By Golnaz Esfandiari, RFE/RL
"No one is executed in Iran for political motives; our judiciary is independent," said Iranian Foreign Minister Mohammad Javad Zarif in a November 6 interview with the French daily, "Le Monde."
A noose in Iran (file photo)
Most of the executions carried out in Iran occur as a consequence of drug-trafficking convictions. But human-rights groups say the death penalty continues to be used as a tool to stifle political dissent, especially among ethnic minorities.
Zarif made his comment two weeks after 16 prisoners were hanged in Iran's Sistan-Baluchistan province in an apparent retaliation for the October 26 killing of 14 border guards along the border with Pakistan. Iranian officials said the men were "bandits linked to groups hostile to the state." Officials said they had been convicted and sentenced previously.
About 10 more prisoners were executed in November for a variety of offenses. Among those put to death was Kurdish activist Sherko Moarefi, who had been sentenced on charges that included Moharebeh (waging war against God) and membership in the leftist group Komala, which has been branded a terrorist organization by Iran.
A translation of Zarif's interview with "Le Monde," particularly his comment regarding executions, was discussed among Iranians on social media and condemned by some who accused him of lying to portray Iran positively ahead of nuclear talks with Western powers.
The talks in Geneva ended on November 9 without an agreement, though another round of talks is expected in 10 days.
Many Iranians are hoping for a nuclear agreement between Iran and world powers that could lead to an easing of Western sanctions, which have made their life increasingly difficult.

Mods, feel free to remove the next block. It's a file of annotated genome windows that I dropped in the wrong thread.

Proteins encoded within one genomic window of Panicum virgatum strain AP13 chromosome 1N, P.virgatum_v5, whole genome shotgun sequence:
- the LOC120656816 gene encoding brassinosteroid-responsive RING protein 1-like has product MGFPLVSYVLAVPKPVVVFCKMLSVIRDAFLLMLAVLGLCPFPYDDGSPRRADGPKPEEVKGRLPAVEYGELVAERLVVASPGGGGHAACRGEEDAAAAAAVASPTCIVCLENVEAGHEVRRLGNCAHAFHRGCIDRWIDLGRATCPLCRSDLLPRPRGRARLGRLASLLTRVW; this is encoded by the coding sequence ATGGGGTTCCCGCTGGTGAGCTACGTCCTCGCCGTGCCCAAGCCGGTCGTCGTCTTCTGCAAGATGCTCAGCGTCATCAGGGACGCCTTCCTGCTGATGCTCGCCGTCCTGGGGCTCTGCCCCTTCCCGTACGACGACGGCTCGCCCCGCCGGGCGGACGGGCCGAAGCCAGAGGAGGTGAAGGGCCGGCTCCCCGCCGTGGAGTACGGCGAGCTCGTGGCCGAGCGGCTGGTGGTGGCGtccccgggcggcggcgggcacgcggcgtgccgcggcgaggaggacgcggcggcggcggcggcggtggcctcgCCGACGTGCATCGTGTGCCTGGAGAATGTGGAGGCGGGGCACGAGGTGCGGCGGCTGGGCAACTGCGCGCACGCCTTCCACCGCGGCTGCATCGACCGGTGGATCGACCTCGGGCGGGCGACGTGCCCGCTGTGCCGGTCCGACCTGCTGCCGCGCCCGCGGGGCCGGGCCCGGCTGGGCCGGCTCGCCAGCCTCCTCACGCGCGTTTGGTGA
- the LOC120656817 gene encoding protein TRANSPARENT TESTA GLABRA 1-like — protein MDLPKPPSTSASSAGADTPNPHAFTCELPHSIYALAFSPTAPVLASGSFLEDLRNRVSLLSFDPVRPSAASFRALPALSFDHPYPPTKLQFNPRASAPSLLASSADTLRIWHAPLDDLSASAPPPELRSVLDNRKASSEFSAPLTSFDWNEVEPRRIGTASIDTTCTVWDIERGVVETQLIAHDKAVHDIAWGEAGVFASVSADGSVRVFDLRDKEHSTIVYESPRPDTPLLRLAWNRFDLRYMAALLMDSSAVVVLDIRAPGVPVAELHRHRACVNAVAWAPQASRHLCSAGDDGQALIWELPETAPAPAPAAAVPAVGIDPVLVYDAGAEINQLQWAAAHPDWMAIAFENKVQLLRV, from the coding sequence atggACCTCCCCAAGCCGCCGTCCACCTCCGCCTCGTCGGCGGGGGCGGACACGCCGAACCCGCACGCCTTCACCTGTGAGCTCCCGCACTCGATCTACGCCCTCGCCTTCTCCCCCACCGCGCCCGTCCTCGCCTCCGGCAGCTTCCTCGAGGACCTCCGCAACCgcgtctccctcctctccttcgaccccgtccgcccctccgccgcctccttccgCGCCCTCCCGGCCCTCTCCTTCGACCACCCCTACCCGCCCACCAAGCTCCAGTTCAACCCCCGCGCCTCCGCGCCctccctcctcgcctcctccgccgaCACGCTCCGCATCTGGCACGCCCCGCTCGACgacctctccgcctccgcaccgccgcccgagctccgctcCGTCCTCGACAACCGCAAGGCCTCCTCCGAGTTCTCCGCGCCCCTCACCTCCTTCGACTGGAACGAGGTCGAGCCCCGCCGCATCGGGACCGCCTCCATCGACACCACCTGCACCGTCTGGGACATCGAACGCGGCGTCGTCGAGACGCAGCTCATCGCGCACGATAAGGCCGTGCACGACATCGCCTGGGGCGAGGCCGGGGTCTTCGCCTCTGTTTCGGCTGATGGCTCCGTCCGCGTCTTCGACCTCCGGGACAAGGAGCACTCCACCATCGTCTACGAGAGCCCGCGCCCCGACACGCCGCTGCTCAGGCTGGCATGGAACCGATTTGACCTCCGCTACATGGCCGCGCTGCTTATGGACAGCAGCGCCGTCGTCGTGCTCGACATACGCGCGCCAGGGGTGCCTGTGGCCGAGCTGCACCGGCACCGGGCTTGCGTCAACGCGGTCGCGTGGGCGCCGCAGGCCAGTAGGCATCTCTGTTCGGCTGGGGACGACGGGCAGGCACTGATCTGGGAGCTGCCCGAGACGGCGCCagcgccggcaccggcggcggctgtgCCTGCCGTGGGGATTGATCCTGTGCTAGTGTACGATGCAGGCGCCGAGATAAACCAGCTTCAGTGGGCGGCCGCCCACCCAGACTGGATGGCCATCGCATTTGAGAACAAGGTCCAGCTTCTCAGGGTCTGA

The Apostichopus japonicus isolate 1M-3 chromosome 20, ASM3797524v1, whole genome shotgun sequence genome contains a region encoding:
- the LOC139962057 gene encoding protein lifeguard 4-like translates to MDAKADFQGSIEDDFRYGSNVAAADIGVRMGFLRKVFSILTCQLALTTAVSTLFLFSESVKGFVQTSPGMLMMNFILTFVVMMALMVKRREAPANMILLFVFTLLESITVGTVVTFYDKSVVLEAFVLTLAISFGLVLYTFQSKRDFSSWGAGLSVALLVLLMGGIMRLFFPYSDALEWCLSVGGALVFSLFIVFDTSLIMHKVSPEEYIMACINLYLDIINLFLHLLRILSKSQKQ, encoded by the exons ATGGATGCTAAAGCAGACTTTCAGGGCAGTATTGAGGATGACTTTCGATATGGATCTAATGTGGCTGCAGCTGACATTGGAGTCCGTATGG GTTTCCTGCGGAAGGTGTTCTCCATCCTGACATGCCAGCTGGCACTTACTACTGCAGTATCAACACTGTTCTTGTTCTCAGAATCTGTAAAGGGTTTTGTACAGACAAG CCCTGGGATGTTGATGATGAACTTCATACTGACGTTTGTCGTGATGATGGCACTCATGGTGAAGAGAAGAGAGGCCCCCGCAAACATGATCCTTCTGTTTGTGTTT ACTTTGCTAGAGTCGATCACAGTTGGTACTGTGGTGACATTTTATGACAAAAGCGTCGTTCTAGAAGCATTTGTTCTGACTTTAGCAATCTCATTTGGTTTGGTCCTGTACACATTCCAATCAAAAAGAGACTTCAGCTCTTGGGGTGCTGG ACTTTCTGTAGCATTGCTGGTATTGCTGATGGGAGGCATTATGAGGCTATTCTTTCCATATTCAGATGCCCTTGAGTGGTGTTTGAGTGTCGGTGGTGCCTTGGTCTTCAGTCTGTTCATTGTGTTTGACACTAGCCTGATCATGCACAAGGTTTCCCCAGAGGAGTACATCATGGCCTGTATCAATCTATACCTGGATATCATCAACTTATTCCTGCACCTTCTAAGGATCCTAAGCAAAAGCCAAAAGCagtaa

Yet, some are also wondering whether a nuclear deal with Iran would mean an end to Western concerns over the human-rights situation in the Islamic republic.
The fact that Zarif's statement about executions went largely unnoticed and the relatively muted Western reaction to the recent execution wave in Iran have contributed to the perception that once a nuclear deal is signed, human-rights abuses will go ignored. On the other hand, a nuclear deal could also lead to a relative opening up of the domestic atmosphere and an improvement in the rights situation.
The Iranian judiciary, which Zarif claimed is independent, has been one of the main instruments through which hard-liners have silenced and pressured their opponents over the years. The recent surge of executions in Iran is being seen by some observers as a show of force by the hard-liners, who would like to maintain the status quo.
Some analysts believe a nuclear deal could give Iranian President Hassan Rohani and his team more leverage to put promises of moderation on the domestic front into action. Rohani has criticized state interference in the lives of Iranians. He's also spoken against censorship and said that Iranians should have access to information.
Since the cleric came to power in August, the heavily securitized atmosphere in Iran has slightly loosened up, activists inside the country say. But there is still a long way to go for Iranians to be able to enjoy basic rights.
Well-known religious and nationalist activist Taghi Rahmani says a nuclear deal leading to a lifting of the crippling sanctions that Iran faces would create a "positive psychological shock" in Iranian society.
"It would give Rohani and his team more bargaining power with the hard-liners. A successful deal would definitely, positively impact social and political conditions inside of Iran," Rahmani said in a November 8 interview with RFE/RL's Radio Farda.
Ali Asghar Ramezanpour, a former deputy culture minister under reformist President Mohammad Khatami, also told RFE/RL that a nuclear deal could "to some degree" tie the hands of the hard-liners in charge of key institutions.
"The real winners could be the Iranian people; the pressure they've been facing in the past 10 years could ease."
A journalist in Tehran who did not want to be named said a nuclear deal could be "the key" for Rohani to open other doors. A key was Rohani's campaign symbol.
At the same time, Rahmani warned that hard-liners could try to strike back by pushing for more repressive measures, including more executions.
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